Iraq offers air support to Kurdish forces

Order first overt effort by Iraqis and Kurds to work together militarily

Displaced families from the minority Yazidi sect, fleeing the violence in the Iraqi town of Sinjarl west of Mosul, take refuge at Dohuk province. Photograph: Ari Jala

Displaced families from the minority Yazidi sect, fleeing the violence in the Iraqi town of Sinjarl west of Mosul, take refuge at Dohuk province. Photograph: Ari Jala

 

Prime Minister Nouri al-Maliki yesterday ordered Iraq’s air force to support Kurdish forces fighting Sunni extremists in the north, a move that represented a thaw, out of military necessity, in the fraught relations between the central government and Kurdish leaders.

The order was the first overt effort by Iraqis and Kurds to work together militarily since Iraq was thrust into the crisis in June when militants with the Islamic State (formerly known as Isis) captured Mosul.

However, there was no sign that it signaled any broader reconciliation between the Shiite-dominated government and the Kurds, who are pushing for independence from Iraq and have been at odds with Baghdad for some time over distribution of the country’s oil revenue.

Instead, the deployment of the Iraqi air force to help the Kurds fight the Islamic State seemed only to reflect the dire situation on the ground, and came just after Kurdish forces were routed by militants from three towns in northern Iraq over the weekend.

Front lines

Yesterday, the Kurdistan Workers’ Party, a militant Kurdish separatist group in Turkey that for decades has waged an insurgency against the Turkish state, issued a statement calling for its fighters to go to Sinjar, one of three Iraqi towns where the Kurds were pushed out Sunday. “The treacherous Isis attacks have been humiliating for the Kurds,” the statement said. “Until the Kurds develop a strong resistance, they will not be able to take back their honor.” After losing Sinjar, which is dominated by members of the minority Yazidi sect, and two other towns, Kurdish officials vowed to mount a major counteroffensive against the Islamic State. But it was unlikely that Iraqi air support for the Kurds would prove decisive against Islamic State.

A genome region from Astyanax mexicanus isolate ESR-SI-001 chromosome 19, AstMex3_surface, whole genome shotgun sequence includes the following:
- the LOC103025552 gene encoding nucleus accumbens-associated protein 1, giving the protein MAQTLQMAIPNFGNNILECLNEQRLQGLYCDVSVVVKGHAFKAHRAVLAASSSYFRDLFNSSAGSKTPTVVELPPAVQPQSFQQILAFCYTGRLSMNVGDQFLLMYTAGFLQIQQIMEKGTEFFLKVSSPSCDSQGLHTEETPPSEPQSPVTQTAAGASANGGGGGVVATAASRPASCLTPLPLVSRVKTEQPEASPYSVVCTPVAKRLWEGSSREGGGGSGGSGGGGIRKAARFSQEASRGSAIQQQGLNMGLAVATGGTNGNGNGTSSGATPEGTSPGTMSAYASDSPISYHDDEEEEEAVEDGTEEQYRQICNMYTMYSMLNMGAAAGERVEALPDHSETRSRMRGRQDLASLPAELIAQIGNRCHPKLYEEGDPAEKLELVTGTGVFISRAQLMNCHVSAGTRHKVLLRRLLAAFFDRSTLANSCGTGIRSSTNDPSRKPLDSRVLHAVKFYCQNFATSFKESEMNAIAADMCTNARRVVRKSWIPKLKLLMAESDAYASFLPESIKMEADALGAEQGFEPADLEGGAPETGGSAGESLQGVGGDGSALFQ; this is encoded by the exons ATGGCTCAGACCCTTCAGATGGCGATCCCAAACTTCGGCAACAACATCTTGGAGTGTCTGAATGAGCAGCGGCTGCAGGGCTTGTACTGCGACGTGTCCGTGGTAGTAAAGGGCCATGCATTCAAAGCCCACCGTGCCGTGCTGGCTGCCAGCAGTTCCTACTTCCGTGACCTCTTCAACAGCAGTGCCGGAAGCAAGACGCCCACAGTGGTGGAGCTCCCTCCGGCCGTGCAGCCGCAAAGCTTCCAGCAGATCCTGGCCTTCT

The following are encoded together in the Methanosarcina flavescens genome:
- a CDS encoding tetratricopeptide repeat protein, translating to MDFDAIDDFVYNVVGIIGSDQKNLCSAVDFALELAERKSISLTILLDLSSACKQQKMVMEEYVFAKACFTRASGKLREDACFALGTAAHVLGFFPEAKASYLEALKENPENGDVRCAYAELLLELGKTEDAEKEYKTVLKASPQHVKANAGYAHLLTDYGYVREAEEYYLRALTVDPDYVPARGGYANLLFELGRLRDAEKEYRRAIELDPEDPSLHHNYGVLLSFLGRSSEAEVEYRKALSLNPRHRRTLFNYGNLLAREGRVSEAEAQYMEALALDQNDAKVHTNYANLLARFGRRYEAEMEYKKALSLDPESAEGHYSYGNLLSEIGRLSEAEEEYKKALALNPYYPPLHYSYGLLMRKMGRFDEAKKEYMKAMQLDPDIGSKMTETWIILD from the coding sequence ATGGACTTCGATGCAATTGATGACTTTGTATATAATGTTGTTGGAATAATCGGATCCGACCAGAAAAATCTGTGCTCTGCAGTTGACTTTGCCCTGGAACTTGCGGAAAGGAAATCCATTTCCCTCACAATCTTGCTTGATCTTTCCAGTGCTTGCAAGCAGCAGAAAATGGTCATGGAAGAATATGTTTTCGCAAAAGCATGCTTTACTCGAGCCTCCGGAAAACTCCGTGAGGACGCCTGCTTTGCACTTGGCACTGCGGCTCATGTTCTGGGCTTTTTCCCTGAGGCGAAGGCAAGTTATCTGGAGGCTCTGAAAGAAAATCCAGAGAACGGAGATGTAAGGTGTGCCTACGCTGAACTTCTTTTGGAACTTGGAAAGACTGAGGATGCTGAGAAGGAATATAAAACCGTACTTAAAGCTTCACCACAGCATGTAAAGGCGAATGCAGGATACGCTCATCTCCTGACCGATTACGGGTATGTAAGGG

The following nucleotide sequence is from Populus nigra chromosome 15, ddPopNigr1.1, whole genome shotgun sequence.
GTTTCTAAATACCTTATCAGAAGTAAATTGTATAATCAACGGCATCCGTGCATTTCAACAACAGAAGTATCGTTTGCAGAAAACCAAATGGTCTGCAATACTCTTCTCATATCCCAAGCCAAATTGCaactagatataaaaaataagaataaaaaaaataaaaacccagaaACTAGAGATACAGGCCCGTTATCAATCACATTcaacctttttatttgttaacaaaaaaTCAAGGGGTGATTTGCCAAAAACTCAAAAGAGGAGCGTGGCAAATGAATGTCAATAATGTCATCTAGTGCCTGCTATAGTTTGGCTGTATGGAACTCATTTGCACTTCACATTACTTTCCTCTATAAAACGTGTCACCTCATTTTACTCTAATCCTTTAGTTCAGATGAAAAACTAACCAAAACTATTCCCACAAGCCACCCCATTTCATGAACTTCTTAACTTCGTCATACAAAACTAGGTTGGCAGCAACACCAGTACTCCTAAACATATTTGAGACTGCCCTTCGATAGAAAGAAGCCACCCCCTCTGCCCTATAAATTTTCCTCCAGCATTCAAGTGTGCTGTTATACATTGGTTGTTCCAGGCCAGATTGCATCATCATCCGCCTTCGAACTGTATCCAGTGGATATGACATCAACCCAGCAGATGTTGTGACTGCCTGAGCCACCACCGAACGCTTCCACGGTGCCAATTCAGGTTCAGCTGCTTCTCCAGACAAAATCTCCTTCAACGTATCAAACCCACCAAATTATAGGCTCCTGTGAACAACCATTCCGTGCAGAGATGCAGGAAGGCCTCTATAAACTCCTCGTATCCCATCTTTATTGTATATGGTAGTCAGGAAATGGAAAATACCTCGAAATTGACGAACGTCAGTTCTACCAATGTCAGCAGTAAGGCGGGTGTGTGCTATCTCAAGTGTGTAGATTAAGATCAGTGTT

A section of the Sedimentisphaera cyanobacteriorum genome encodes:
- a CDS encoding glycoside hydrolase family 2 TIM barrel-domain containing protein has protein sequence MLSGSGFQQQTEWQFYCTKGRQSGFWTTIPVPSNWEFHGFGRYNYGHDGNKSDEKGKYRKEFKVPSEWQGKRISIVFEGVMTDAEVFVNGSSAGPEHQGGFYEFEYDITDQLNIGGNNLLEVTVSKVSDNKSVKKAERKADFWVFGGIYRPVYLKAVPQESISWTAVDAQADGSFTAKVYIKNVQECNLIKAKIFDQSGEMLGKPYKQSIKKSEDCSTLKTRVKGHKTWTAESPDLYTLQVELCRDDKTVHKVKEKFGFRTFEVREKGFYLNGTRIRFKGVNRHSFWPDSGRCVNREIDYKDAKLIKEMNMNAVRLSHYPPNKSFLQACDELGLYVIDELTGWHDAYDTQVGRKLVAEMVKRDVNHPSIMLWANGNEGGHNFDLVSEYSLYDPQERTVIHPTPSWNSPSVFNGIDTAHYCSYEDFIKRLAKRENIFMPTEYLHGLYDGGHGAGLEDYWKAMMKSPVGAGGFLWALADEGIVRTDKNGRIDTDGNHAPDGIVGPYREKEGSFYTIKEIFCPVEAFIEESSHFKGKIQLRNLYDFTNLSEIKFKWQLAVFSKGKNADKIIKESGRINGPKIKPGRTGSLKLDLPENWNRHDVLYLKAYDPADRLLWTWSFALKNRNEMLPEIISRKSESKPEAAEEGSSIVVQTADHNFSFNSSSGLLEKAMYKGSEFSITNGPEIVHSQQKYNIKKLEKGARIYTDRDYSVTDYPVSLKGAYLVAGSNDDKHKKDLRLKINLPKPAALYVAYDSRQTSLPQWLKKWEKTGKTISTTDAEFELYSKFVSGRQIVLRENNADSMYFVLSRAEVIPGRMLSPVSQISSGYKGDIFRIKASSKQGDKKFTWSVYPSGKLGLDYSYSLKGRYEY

For months, al-Maliki has waged a failed air campaign against Islamic State militants in Anbar province, where at the end of 2013 militants took control of Fallujah and parts of the provincial capital, Ramadi.

‘Uneasy distance’

The dynamic changed in recent days, as the militants advanced north into Kurdish-controlled territory, sending the pesh merga into retreat and forcing tens of thousands more refugees to flee north to more secure Kurdish areas.

The United Nations has warned of a humanitarian disaster unfolding for the Yazidi community, and reports emerged yesterday that the Islamic State, as it had done to the Christian community in Mosul, had ordered Yazidis to convert to Islam or be killed.

– (New York Times)